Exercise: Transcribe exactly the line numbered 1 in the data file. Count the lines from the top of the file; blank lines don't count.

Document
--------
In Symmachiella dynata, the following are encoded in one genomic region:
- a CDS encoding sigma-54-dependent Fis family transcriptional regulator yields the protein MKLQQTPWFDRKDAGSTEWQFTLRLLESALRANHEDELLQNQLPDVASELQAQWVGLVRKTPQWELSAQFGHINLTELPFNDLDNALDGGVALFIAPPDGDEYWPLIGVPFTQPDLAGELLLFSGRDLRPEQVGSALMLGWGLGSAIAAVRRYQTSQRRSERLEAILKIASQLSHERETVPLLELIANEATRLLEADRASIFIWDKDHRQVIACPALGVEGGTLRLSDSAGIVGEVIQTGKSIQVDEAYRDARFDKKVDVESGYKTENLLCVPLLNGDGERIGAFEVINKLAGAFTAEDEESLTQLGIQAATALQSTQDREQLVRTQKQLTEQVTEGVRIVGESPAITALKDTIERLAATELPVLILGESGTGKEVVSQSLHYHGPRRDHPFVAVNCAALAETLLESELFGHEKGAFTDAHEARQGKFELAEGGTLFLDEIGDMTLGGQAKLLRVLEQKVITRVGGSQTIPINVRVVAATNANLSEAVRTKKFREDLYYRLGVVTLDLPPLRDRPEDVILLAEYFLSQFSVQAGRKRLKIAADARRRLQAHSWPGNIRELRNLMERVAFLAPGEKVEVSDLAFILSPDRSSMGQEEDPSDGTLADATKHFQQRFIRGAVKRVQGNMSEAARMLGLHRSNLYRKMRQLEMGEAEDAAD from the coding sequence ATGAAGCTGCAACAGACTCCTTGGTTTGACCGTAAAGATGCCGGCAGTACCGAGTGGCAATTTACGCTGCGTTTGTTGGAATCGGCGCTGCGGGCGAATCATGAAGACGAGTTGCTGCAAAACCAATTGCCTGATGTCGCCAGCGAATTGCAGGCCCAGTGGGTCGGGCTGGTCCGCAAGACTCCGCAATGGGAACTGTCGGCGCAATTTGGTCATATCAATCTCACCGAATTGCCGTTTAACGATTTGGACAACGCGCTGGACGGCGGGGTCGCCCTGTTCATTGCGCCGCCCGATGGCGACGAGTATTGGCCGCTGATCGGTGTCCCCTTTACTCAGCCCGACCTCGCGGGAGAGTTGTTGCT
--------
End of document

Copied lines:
In Symmachiella dynata, the following are encoded in one genomic region: